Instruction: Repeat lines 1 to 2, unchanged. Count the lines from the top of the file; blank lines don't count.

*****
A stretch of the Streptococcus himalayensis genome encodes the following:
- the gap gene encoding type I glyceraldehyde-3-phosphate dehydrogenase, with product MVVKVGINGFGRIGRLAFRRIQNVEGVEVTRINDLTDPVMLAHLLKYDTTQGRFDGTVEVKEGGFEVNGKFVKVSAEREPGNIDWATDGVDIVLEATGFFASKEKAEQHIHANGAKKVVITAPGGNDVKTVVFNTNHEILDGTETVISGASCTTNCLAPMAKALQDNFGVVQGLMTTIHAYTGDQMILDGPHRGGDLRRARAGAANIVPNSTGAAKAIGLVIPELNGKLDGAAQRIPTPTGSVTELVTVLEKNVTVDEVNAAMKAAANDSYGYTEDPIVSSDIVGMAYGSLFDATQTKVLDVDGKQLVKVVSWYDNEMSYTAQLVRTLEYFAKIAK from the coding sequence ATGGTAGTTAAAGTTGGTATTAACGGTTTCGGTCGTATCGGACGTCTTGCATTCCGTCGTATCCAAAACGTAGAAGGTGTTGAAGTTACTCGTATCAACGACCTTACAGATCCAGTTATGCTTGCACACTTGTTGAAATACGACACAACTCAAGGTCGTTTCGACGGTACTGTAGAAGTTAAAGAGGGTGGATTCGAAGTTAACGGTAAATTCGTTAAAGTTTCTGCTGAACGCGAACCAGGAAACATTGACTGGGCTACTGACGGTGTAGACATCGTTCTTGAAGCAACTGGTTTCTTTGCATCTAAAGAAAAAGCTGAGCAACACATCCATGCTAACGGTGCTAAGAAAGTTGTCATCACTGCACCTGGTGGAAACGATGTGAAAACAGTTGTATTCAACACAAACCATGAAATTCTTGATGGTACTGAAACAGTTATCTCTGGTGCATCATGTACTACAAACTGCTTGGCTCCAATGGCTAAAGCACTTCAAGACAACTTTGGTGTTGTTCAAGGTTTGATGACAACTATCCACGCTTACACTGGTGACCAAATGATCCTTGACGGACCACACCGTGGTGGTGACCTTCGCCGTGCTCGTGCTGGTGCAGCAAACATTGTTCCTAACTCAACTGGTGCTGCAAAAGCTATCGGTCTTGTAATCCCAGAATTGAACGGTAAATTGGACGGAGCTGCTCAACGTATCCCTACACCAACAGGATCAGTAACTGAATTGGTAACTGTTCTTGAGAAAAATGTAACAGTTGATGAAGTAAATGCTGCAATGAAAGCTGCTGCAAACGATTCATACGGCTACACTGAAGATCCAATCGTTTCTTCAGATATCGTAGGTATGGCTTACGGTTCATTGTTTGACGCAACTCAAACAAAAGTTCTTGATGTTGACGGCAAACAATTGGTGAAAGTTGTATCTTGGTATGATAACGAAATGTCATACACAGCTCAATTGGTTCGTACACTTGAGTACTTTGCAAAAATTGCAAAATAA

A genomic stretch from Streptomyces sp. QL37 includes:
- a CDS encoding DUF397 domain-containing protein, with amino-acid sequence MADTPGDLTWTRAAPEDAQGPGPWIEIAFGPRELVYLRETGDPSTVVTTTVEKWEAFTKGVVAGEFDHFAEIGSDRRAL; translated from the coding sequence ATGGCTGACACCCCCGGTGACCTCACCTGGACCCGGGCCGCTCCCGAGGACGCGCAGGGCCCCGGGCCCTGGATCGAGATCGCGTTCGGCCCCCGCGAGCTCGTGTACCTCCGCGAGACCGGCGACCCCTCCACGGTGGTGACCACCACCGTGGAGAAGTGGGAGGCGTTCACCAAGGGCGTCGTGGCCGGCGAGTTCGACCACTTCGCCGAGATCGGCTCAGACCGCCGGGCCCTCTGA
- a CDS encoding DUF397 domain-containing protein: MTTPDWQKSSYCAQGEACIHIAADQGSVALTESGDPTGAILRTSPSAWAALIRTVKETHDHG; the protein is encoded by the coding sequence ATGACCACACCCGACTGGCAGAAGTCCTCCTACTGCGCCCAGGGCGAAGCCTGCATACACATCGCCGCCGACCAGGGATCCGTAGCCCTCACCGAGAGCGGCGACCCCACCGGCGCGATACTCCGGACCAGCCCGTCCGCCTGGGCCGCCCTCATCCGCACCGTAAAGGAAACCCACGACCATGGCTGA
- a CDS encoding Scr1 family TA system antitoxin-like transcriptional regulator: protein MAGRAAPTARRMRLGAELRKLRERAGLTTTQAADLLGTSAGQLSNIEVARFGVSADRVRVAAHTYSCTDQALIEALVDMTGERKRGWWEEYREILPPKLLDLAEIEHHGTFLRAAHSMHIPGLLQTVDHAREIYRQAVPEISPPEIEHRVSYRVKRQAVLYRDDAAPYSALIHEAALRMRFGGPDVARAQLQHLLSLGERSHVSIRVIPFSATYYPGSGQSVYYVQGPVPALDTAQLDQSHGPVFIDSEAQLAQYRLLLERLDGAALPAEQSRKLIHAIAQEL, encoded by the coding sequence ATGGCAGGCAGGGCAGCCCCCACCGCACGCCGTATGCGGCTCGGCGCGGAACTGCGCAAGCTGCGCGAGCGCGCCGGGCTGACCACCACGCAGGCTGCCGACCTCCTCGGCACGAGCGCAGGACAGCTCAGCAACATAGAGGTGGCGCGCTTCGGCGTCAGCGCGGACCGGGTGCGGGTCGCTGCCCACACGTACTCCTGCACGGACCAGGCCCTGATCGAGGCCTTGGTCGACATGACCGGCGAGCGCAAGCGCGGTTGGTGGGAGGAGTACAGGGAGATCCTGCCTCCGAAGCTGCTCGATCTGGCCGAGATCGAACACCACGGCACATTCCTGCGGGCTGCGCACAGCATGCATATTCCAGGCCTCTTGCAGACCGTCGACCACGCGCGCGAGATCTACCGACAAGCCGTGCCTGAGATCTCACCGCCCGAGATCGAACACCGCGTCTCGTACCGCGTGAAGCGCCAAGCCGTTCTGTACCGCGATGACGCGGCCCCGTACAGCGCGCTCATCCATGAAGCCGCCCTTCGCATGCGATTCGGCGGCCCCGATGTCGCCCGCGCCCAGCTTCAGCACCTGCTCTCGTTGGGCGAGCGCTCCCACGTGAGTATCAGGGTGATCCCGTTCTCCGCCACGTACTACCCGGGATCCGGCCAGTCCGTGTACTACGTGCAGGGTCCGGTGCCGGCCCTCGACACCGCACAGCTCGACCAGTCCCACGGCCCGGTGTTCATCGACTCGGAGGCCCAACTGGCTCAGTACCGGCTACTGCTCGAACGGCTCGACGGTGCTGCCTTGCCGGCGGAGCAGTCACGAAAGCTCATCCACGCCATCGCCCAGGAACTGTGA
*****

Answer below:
A stretch of the Streptococcus himalayensis genome encodes the following:
- the gap gene encoding type I glyceraldehyde-3-phosphate dehydrogenase, with product MVVKVGINGFGRIGRLAFRRIQNVEGVEVTRINDLTDPVMLAHLLKYDTTQGRFDGTVEVKEGGFEVNGKFVKVSAEREPGNIDWATDGVDIVLEATGFFASKEKAEQHIHANGAKKVVITAPGGNDVKTVVFNTNHEILDGTETVISGASCTTNCLAPMAKALQDNFGVVQGLMTTIHAYTGDQMILDGPHRGGDLRRARAGAANIVPNSTGAAKAIGLVIPELNGKLDGAAQRIPTPTGSVTELVTVLEKNVTVDEVNAAMKAAANDSYGYTEDPIVSSDIVGMAYGSLFDATQTKVLDVDGKQLVKVVSWYDNEMSYTAQLVRTLEYFAKIAK from the coding sequence ATGGTAGTTAAAGTTGGTATTAACGGTTTCGGTCGTATCGGACGTCTTGCATTCCGTCGTATCCAAAACGTAGAAGGTGTTGAAGTTACTCGTATCAACGACCTTACAGATCCAGTTATGCTTGCACACTTGTTGAAATACGACACAACTCAAGGTCGTTTCGACGGTACTGTAGAAGTTAAAGAGGGTGGATTCGAAGTTAACGGTAAATTCGTTAAAGTTTCTGCTGAACGCGAACCAGGAAACATTGACTGGGCTACTGACGGTGTAGACATCGTTCTTGAAGCAACTGGTTTCTTTGCATCTAAAGAAAAAGCTGAGCAACACATCCATGCTAACGGTGCTAAGAAAGTTGTCATCACTGCACCTGGTGGAAACGATGTGAAAACAGTTGTATTCAACACAAACCATGAAATTCTTGATGGTACTGAAACAGTTATCTCTGGTGCATCATGTACTACAAACTGCTTGGCTCCAATGGCTAAAGCACTTCAAGACAACTTTGGTGTTGTTCAAGGTTTGATGACAACTATCCACGCTTACACTGGTGACCAAATGATCCTTGACGGACCACACCGTGGTGGTGACCTTCGCCGTGCTCGTGCTGGTGCAGCAAACATTGTTCCTAACTCAACTGGTGCTGCAAAAGCTATCGGTCTTGTAATCCCAGAATTGAACGGTAAATTGGACGGAGCTGCTCAACGTATCCCTACACCAACAGGATCAGTAACTGAATTGGTAACTGTTCTTGAGAAAAATGTAACAGTTGATGAAGTAAATGCTGCAATGAAAGCTGCTGCAAACGATTCATACGGCTACACTGAAGATCCAATCGTTTCTTCAGATATCGTAGGTATGGCTTACGGTTCATTGTTTGACGCAACTCAAACAAAAGTTCTTGATGTTGACGGCAAACAATTGGTGAAAGTTGTATCTTGGTATGATAACGAAATGTCATACACAGCTCAATTGGTTCGTACACTTGAGTACTTTGCAAAAATTGCAAAATAA